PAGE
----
Why are so many British children deeply unhappy? | Letter

Youngsters in the UK are more likely to suffer from mental ill-health than in almost any other rich country, and the causes need to be investigated, says Mel Wood

While it is true that services for children with mental health concerns are appallingly overstretched and need an urgent injection of funds (Call for ‘new deal’ for England’s children as poll shows mental health concerns, 21 September), do we not also need to ask why the demand for such services has spiralled in the past 20 years, and, more importantly, what should be done to reverse this trend?

What is it about Britain’s society and culture that is resulting in so many deeply unhappy children and young people, and what should be done about it?

The Unicef report cards on child wellbeing in rich countries consistently place the UK near the bottom in terms of the life satisfaction of 15-year-olds, and the recent report from the Children’s Society shows that the number of UK children who are unhappy with their lives continues to rise. This should be right on top of the political agenda, but – ever since Unicef in 2007 placed the UK at the bottom of the 23 richest countries in terms of children’s wellbeing – ministers have continued to turn a blind eye.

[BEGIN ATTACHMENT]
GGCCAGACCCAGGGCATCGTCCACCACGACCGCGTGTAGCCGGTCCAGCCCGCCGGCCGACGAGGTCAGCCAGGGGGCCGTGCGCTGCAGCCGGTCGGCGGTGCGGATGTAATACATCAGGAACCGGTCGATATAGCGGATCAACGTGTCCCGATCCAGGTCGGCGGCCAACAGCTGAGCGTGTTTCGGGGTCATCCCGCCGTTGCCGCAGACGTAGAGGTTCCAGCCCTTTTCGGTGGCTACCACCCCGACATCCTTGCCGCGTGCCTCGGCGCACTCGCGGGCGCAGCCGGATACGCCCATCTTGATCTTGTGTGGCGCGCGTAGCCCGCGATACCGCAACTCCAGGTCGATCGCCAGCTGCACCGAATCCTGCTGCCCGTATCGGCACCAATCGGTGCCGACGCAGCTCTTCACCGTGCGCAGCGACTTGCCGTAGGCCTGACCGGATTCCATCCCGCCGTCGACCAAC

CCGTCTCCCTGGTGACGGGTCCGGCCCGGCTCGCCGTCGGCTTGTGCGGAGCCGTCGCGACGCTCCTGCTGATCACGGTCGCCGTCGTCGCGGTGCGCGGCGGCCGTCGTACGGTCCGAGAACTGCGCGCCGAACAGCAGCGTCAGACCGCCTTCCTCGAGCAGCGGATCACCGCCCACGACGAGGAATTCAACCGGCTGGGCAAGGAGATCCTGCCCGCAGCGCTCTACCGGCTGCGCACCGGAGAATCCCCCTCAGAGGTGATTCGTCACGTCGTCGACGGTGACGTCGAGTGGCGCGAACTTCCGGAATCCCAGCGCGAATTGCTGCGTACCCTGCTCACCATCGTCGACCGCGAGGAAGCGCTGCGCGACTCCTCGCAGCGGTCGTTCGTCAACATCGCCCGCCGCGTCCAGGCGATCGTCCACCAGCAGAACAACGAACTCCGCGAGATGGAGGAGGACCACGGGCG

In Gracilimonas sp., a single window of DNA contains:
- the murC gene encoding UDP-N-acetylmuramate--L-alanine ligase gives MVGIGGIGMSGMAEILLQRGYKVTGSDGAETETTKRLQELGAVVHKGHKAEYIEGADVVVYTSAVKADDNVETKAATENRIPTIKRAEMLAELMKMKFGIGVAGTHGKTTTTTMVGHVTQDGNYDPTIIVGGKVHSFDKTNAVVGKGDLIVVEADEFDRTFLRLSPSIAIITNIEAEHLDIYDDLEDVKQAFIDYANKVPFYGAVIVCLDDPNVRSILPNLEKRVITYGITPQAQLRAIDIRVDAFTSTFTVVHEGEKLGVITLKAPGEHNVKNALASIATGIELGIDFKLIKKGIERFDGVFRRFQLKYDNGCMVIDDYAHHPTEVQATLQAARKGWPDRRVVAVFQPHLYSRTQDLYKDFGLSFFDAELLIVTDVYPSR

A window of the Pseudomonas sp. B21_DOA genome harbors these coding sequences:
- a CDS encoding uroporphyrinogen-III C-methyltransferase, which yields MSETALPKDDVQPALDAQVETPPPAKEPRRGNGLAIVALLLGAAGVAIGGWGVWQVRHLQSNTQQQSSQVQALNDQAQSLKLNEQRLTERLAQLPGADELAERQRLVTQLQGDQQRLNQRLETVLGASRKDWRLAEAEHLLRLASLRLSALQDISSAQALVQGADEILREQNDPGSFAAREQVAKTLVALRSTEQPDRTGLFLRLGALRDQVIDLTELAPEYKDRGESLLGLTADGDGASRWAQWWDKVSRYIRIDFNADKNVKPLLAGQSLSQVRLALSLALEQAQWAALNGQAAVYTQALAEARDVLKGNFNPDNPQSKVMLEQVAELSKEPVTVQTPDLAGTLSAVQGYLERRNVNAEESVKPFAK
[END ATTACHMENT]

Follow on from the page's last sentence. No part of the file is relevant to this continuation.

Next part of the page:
We already have some ideas as to what may be placing such stress on young people – family breakdown, exam pressure, social media – but these all need to be examined more closely and, if they are indeed a factor, then action plans need to be developed and implemented in order to counteract them. There are, of course, no simple solutions to this state of affairs, but perhaps the effects can at least be mitigated.

That the UK’s children are less happy and more subject to mental ill-health than those of almost any other wealthy country should be a cause for national shame, and while more resources to help them are certainly needed, prevention must surely be better than cure.
Mel Wood
Swords, Fingal, Ireland

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